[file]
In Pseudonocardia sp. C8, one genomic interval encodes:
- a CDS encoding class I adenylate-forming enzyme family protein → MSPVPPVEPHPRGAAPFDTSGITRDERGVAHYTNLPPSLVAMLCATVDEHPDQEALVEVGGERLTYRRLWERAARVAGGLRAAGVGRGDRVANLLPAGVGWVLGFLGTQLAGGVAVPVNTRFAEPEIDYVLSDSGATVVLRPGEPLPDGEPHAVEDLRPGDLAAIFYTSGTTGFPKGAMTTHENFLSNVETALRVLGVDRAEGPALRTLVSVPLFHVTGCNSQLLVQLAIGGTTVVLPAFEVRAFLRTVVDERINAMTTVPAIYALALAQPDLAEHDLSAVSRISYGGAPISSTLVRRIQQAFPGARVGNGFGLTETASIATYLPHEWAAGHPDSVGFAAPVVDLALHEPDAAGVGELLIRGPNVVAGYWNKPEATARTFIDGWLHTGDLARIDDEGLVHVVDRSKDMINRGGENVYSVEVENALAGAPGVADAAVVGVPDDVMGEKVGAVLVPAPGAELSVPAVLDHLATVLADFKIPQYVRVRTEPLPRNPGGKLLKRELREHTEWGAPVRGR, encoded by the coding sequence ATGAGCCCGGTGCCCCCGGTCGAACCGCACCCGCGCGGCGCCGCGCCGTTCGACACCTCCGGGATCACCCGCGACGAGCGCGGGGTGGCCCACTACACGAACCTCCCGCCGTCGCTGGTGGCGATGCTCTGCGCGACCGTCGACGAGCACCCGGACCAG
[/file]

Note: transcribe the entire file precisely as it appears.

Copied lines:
In Pseudonocardia sp. C8, one genomic interval encodes:
- a CDS encoding class I adenylate-forming enzyme family protein → MSPVPPVEPHPRGAAPFDTSGITRDERGVAHYTNLPPSLVAMLCATVDEHPDQEALVEVGGERLTYRRLWERAARVAGGLRAAGVGRGDRVANLLPAGVGWVLGFLGTQLAGGVAVPVNTRFAEPEIDYVLSDSGATVVLRPGEPLPDGEPHAVEDLRPGDLAAIFYTSGTTGFPKGAMTTHENFLSNVETALRVLGVDRAEGPALRTLVSVPLFHVTGCNSQLLVQLAIGGTTVVLPAFEVRAFLRTVVDERINAMTTVPAIYALALAQPDLAEHDLSAVSRISYGGAPISSTLVRRIQQAFPGARVGNGFGLTETASIATYLPHEWAAGHPDSVGFAAPVVDLALHEPDAAGVGELLIRGPNVVAGYWNKPEATARTFIDGWLHTGDLARIDDEGLVHVVDRSKDMINRGGENVYSVEVENALAGAPGVADAAVVGVPDDVMGEKVGAVLVPAPGAELSVPAVLDHLATVLADFKIPQYVRVRTEPLPRNPGGKLLKRELREHTEWGAPVRGR, encoded by the coding sequence ATGAGCCCGGTGCCCCCGGTCGAACCGCACCCGCGCGGCGCCGCGCCGTTCGACACCTCCGGGATCACCCGCGACGAGCGCGGGGTGGCCCACTACACGAACCTCCCGCCGTCGCTGGTGGCGATGCTCTGCGCGACCGTCGACGAGCACCCGGACCAG